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I'm trying to make a homework assignment where I have to use fork() but I don't know why I can't stop my forks after running them through my for loop:

#include <stdio.h>
#include <unistd.h>
#include <stdlib.h>
#include <sys/types.h>
#include <sys/wait.h>

int main(int argc, char *argv[]){
    int limit = argc/2;
    if(argc%2 == 0){

            perror("the number of arguments given must pe even!");
            exit(1);
    }

    int i;
    for(i=0; i<=limit; i++){
        if(fork()==-1){
            perror("childes couldn't be created\n");
            exit(1);
        }
        if(fork()==0){
            printf("fork: %d \n",i);
            exit(1);
        }
        wait(0);
    }


    printf("exiting...\n");
    return 0;
}

Output:

warzaru@ubuntu:~/OS/UprocH$ ./exe a b c d
fork: 0 
fork: 0 
fork: 1 
fork: 1 
fork: 1 
fork: 2 
fork: 2 
fork: 1 
fork: 2 
exiting...
exiting...
fork: 2 
exiting...
exiting...
fork: 2 
exiting...
exiting...
exiting...
warzaru@ubuntu:~/OS/UprocH$ fork: 2 
fork: 2 
fork: 2 
exiting...
share|improve this question
4  
You are forking twice in the same loop, you do know that? – Daan Timmer May 3 '12 at 21:17
    
Noop how come, were is that...? :< – Bogdan Maier May 3 '12 at 21:19
4  
you have created a fork bomb. You should do something like: pid = fork(); if (pid < 0) ... ; if (pid == 0) .... – kofemann May 3 '12 at 21:21
1  
if(fork()==-1) <- first fork, if(fork()==0) <- second fork. If the first fork works, it will continue spawning new forks as well. thus creating two forks within one loop, which will loop again, so you now have a parent process/thread that loops again and an extra child process that forks again – Daan Timmer May 3 '12 at 21:21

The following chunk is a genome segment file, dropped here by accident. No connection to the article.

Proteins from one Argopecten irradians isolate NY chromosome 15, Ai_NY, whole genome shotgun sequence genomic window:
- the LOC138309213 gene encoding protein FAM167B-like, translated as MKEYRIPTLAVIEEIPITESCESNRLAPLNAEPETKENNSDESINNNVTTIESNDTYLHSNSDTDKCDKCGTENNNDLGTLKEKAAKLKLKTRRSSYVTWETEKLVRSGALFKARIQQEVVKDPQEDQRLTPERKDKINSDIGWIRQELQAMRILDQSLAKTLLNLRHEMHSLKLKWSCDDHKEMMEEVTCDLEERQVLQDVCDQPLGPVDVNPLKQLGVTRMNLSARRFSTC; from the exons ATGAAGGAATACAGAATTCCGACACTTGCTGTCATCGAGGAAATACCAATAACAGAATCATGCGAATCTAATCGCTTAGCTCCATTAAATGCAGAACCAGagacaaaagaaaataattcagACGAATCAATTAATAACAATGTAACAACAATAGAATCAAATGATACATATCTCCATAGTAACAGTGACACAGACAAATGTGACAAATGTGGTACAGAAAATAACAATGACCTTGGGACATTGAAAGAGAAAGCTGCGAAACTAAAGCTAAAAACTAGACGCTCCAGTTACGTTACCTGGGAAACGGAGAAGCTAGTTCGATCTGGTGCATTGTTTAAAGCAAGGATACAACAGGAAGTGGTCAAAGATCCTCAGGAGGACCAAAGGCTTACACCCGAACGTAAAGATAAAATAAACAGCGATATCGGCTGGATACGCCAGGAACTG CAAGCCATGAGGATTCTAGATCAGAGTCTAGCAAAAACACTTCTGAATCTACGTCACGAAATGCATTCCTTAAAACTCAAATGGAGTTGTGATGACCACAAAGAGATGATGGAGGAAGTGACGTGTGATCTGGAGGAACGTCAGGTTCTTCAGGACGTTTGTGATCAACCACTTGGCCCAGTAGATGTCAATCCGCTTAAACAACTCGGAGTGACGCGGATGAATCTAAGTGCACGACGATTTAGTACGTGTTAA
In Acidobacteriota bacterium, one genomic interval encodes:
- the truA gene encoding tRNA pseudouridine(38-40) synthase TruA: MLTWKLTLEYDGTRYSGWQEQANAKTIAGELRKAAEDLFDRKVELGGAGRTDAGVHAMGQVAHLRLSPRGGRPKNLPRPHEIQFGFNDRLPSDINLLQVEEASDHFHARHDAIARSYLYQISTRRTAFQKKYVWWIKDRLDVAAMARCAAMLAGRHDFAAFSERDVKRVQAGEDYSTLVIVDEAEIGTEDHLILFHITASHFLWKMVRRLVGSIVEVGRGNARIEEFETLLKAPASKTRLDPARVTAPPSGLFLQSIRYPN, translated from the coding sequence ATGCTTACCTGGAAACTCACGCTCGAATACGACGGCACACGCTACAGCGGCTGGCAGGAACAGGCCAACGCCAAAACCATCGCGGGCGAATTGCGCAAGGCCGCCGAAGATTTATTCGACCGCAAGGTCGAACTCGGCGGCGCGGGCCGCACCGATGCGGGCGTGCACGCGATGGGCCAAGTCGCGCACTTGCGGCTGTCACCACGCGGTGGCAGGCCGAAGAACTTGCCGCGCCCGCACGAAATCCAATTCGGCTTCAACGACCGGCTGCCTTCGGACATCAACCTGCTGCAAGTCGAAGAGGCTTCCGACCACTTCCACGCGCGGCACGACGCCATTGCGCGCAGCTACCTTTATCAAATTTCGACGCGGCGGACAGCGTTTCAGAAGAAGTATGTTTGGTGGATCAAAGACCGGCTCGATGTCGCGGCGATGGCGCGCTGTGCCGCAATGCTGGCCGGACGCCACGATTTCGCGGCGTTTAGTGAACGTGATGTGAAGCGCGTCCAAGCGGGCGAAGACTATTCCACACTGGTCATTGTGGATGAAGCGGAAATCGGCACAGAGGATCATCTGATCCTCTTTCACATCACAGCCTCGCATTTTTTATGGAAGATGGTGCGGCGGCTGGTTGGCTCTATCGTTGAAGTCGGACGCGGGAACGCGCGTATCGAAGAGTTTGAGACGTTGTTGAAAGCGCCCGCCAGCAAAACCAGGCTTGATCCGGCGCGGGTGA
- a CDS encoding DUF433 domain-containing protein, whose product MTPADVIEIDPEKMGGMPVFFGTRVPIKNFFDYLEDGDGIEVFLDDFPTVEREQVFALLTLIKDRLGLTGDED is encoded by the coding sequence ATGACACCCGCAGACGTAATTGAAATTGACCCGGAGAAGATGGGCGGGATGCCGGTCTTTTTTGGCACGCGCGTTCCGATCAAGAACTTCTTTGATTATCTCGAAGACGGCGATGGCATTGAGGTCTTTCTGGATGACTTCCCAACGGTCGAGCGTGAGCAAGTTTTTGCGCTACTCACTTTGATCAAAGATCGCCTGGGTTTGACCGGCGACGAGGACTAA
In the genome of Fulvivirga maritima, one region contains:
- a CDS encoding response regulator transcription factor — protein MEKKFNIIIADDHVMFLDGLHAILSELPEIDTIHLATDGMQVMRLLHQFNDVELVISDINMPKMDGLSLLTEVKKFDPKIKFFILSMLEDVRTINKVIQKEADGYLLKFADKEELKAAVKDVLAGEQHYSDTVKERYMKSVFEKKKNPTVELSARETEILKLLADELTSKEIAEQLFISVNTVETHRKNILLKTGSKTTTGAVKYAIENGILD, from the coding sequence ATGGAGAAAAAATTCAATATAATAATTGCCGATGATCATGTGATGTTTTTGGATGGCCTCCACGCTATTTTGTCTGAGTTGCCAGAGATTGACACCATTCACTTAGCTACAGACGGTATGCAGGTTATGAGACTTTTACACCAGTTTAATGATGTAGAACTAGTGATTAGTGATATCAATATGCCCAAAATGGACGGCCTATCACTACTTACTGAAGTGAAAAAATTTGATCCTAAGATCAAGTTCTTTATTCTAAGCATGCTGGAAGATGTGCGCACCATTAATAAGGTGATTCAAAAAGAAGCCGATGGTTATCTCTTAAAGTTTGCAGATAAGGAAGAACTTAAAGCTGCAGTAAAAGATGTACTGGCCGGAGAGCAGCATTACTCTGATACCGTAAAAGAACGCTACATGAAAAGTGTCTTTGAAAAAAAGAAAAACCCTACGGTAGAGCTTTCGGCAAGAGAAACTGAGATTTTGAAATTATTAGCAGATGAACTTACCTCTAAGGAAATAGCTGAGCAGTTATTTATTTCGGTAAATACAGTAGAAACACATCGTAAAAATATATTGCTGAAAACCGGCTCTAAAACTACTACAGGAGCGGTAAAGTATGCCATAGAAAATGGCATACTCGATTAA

2  
@DaanTimmer Hey, you're dead on, go ahead and answer it. – Daniel Fischer May 3 '12 at 21:23
up vote 13 down vote accepted

Daniel Fischer forced me to provide an answer.

Change:

if(fork()==-1){} // first fork
if(fork()==0){}  // second fork

To:

pid = fork();
if(pid == -1)
{
    ... //failed
}
else if(pid == 0)
{
    ... //success
}

Or use a switch statement:

switch(fork())
{
    case -1:
        ... // failed
        break;
    case 0:
        ... // success
        break;
}
share|improve this answer
2  
Thank you! appreciated, and you gaved em a good idea with switch :D – Bogdan Maier May 3 '12 at 21:32
3  
"forced" is a rather strong word ;) – Daniel Fischer May 3 '12 at 21:43

You could use execl() or some other variant of exec, this ensures that the child being created does not inherit anything from the parent. This would allow you to create children with a for loop without going into an exponential child explosion. Modify the arguments of the execl function suitably and you can create 3 processes like:

main()
{
    int i,pid[3];
    for(i=0;i<3;i++)
    {
        pid[i]=fork();
        if (pid[i]==0)
            execl("path",0,0);
    }

    sleep(2);
}
share|improve this answer

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